The big plastic box on top is the blast chamber. It’s designed to absorb the force of the exploding coil without breaking. A baffle system allows the rapidly expanding air and copper vapor to escape while trapping the copper shrapnel inside.
The copper coil consists of twelve windings of 12 gauge solid copper wire. Vice grips clamp the wire to the copper bus bar. As with nearly everything on this machine, the vice grips, sacrificial chunks of HDPE, and bus bar ends are all semi-disposable.
Physics Girl has a fantastic description of the physical forces at play, including how the quarter shrinks and why the coil explodes.
After pulling the trigger, the capacitor discharges in to the coil, shrinking the coin in less than 40 microseconds. The explosion is extremely loud. Ear protection, distance from the machine, and yelling “fire in the hole” are all mandatory.
The resulting shrunken coin glows white-hot during the process, and is quite hot for several minutes afterwards. Some of the copper coil is vaporized by the electric arc, creating a green copper plasma. The coin is typically covered in an atomically thin layer of copper, discoloring it. (Note to self: try to get an SEM photo of the copper plating on a coin when Millie is back online.)
My shop-mate Sirus made a nice 4k video of the setup process and first post-rebuild firing. (The charge time is probably greater than your attention span. To skip directly to the trigger pull, CLICK HERE.)
I finally got around to making a couple of much needed upgrades to the Tesla gun. First: a trigger! I had previously been using a switch with a molly guard as the on/off mechanism. Now the switch “arms” the gun and turns on the turbine fan (both as an audible warning and to keep the HV switch cool). When it’s armed, just pull the trigger for lightning-at-your-fingertips convenience.
The second upgrade was a better, cooler hockey puck of doom. This one uses silicone compound impregnated with hexagonal boron nitride. It conducts heat much better than straight silicone, and should theoretically extend the life of the hockey puck driver.
I couldn’t find a heat sink of appropriate size, so I cut one out of an old discarded 12″ Mac Powerbook. It was covered in stickers, which I think greatly add to the aesthetic appeal of the resulting heat sink.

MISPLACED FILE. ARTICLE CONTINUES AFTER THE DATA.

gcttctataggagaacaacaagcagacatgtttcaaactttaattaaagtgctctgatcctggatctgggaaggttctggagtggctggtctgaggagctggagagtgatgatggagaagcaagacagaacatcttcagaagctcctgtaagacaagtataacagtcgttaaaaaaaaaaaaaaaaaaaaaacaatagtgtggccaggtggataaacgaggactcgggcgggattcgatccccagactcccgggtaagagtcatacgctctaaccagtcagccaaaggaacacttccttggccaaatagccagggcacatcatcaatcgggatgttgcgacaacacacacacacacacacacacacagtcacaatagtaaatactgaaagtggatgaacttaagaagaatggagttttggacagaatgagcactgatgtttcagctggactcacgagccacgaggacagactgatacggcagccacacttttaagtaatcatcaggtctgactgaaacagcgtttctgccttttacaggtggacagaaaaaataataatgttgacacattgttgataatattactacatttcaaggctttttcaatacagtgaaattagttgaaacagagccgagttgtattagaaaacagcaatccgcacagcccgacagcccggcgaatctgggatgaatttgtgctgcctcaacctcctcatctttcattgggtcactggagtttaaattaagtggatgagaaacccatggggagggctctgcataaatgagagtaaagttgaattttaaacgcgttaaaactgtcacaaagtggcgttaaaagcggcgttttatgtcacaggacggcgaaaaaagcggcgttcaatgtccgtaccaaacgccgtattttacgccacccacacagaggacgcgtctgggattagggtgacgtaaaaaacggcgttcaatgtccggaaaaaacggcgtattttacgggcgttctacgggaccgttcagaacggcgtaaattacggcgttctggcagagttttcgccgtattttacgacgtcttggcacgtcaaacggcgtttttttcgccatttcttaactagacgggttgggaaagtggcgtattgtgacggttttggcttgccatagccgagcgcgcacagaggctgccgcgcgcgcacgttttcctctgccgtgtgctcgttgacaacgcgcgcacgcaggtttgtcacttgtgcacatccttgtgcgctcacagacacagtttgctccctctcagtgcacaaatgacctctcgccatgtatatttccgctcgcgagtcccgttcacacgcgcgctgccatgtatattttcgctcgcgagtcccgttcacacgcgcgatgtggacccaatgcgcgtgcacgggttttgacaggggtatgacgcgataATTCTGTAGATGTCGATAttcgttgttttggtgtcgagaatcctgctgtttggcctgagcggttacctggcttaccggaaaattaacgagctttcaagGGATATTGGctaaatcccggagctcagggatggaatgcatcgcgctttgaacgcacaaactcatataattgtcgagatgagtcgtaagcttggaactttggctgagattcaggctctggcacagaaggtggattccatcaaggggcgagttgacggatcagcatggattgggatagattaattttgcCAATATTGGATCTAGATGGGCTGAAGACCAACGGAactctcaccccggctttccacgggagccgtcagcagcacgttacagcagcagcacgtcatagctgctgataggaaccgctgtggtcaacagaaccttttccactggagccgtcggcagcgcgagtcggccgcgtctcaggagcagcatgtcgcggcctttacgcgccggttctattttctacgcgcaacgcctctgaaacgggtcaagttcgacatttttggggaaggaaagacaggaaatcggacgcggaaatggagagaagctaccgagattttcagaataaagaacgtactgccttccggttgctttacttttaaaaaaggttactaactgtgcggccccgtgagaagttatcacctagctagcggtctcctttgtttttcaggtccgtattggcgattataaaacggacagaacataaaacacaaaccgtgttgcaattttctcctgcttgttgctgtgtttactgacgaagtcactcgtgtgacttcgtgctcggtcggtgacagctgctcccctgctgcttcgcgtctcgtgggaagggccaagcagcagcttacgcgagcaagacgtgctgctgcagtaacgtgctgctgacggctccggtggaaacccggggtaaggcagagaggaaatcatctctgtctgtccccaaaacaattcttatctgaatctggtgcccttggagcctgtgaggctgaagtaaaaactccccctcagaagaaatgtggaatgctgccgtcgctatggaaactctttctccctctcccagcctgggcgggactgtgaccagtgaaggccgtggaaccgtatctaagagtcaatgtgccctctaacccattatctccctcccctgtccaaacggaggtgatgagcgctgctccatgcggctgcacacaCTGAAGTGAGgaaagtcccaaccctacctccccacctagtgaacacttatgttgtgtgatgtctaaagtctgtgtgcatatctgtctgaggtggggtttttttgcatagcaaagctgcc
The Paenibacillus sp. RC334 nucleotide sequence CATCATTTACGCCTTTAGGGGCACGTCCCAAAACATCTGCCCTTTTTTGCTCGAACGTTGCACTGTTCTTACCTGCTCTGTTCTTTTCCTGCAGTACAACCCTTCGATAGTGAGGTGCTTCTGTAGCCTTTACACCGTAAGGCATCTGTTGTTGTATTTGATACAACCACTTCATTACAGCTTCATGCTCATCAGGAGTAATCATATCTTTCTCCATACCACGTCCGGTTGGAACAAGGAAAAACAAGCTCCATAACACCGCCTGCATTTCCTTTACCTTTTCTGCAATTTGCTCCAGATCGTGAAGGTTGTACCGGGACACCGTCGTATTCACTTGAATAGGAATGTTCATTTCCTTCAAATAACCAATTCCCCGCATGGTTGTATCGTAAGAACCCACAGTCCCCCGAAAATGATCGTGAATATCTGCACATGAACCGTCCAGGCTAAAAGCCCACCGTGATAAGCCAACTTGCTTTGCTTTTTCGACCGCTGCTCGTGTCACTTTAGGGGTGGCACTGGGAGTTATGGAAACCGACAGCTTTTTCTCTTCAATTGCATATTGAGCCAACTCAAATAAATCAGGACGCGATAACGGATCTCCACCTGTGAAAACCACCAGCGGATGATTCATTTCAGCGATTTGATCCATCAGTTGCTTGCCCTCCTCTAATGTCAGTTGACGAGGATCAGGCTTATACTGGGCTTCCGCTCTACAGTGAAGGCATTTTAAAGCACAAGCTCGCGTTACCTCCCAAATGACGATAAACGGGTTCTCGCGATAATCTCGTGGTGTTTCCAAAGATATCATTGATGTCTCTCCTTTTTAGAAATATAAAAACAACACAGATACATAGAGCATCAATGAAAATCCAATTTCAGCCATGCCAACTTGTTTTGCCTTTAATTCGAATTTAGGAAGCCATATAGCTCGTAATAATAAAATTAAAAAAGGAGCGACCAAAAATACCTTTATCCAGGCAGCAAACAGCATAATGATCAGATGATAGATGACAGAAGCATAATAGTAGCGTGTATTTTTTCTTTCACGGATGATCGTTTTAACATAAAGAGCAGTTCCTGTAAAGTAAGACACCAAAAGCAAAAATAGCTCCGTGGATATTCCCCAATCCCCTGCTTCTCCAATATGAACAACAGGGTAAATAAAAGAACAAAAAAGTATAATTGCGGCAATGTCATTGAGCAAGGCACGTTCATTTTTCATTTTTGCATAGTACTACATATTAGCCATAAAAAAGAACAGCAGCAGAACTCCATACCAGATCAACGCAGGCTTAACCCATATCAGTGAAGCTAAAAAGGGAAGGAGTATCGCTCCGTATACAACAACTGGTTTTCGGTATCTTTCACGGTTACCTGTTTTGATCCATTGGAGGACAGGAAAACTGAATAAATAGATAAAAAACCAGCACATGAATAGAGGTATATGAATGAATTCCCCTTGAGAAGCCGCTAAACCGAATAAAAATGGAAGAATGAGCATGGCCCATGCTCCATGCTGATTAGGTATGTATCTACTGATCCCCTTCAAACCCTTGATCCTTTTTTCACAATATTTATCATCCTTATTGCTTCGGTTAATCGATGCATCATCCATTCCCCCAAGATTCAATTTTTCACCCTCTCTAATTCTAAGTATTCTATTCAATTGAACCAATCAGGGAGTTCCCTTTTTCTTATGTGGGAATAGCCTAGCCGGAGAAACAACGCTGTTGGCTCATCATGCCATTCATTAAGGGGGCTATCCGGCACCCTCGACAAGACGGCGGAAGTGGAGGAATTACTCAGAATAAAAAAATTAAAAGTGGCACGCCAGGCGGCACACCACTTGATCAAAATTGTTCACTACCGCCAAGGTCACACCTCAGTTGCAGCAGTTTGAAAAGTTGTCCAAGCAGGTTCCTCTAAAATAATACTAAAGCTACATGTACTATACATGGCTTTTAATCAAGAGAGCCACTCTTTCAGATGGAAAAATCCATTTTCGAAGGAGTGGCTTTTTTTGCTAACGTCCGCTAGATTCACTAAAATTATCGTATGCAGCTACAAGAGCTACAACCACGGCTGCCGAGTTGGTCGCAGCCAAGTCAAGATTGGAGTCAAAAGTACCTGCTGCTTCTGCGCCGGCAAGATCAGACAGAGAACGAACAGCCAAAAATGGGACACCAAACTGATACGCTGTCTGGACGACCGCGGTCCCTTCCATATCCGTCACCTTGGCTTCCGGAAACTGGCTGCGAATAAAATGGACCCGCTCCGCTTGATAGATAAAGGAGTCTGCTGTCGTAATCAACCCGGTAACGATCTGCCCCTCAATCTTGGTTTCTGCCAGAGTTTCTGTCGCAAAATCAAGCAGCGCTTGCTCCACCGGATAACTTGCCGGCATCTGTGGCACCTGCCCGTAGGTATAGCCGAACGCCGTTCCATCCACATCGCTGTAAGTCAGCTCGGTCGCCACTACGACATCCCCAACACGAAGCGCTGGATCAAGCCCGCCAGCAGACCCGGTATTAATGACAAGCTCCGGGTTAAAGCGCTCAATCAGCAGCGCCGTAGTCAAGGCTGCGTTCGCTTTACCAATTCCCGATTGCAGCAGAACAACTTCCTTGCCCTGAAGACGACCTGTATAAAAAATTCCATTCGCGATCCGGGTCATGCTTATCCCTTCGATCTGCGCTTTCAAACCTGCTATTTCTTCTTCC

Finally, I added a new grounding ring with better strain relief to the back of the gun. This makes a much stronger mechanical connection to the gun. The wire is soldered on for the best possible electrical connection. The wire doesn’t carry much current, and needs to flex well, so I used some stranded 18 AWG.
With these upgrades, I think the Tesla gun is ready for the busy summer zapping season!
Staci Elaan is an electrical engineer who has been making Tesla guns since 2006. Her sixth generation MK6-18V is a battery powered, solid state piece of badass kit:
In the course of building my Tesla gun I had trolled YouTube and had found a few odd videos, like RMCybernetic’s infamous plasma gun:
…and this sketchy fellow:
But I wanted to build something different. Yet somehow I had missed Staci’s incredible designs. Back in May she published a history of Tesla gun designs in an effort to set the record straight. I had no idea that hand-held Tesla gun designs have been around since at least 2004!
My project got a surprising amount of attention for an idea that has been around for the better part of a decade. The Tesla gun I built this year is by no means the first (or even the first battery powered device). My simple static spark gap design is a kid’s toy compared to some of the solid state designs that came before mine.
My hat goes off to Staci and all the pioneers of hand-held lightning devices!
Do you know of other Tesla gun builds that haven’t gotten the attention they deserve? Post them below!